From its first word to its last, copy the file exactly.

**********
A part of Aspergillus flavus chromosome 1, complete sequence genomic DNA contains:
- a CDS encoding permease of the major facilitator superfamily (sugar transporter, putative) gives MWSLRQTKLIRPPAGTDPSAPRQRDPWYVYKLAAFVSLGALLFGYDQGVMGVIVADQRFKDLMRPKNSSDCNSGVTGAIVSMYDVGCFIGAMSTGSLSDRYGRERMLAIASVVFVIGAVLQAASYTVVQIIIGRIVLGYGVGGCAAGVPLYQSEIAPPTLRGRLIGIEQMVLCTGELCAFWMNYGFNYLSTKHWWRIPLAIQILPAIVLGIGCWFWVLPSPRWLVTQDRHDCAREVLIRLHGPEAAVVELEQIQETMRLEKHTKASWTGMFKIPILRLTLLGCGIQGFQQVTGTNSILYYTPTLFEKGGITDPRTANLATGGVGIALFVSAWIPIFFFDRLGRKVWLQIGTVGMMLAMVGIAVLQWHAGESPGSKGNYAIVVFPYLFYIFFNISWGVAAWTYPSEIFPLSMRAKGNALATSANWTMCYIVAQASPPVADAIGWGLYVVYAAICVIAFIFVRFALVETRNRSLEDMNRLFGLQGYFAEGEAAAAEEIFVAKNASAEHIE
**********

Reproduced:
A part of Aspergillus flavus chromosome 1, complete sequence genomic DNA contains:
- a CDS encoding permease of the major facilitator superfamily (sugar transporter, putative) gives MWSLRQTKLIRPPAGTDPSAPRQRDPWYVYKLAAFVSLGALLFGYDQGVMGVIVADQRFKDLMRPKNSSDCNSGVTGAIVSMYDVGCFIGAMSTGSLSDRYGRERMLAIASVVFVIGAVLQAASYTVVQIIIGRIVLGYGVGGCAAGVPLYQSEIAPPTLRGRLIGIEQMVLCTGELCAFWMNYGFNYLSTKHWWRIPLAIQILPAIVLGIGCWFWVLPSPRWLVTQDRHDCAREVLIRLHGPEAAVVELEQIQETMRLEKHTKASWTGMFKIPILRLTLLGCGIQGFQQVTGTNSILYYTPTLFEKGGITDPRTANLATGGVGIALFVSAWIPIFFFDRLGRKVWLQIGTVGMMLAMVGIAVLQWHAGESPGSKGNYAIVVFPYLFYIFFNISWGVAAWTYPSEIFPLSMRAKGNALATSANWTMCYIVAQASPPVADAIGWGLYVVYAAICVIAFIFVRFALVETRNRSLEDMNRLFGLQGYFAEGEAAAAEEIFVAKNASAEHIE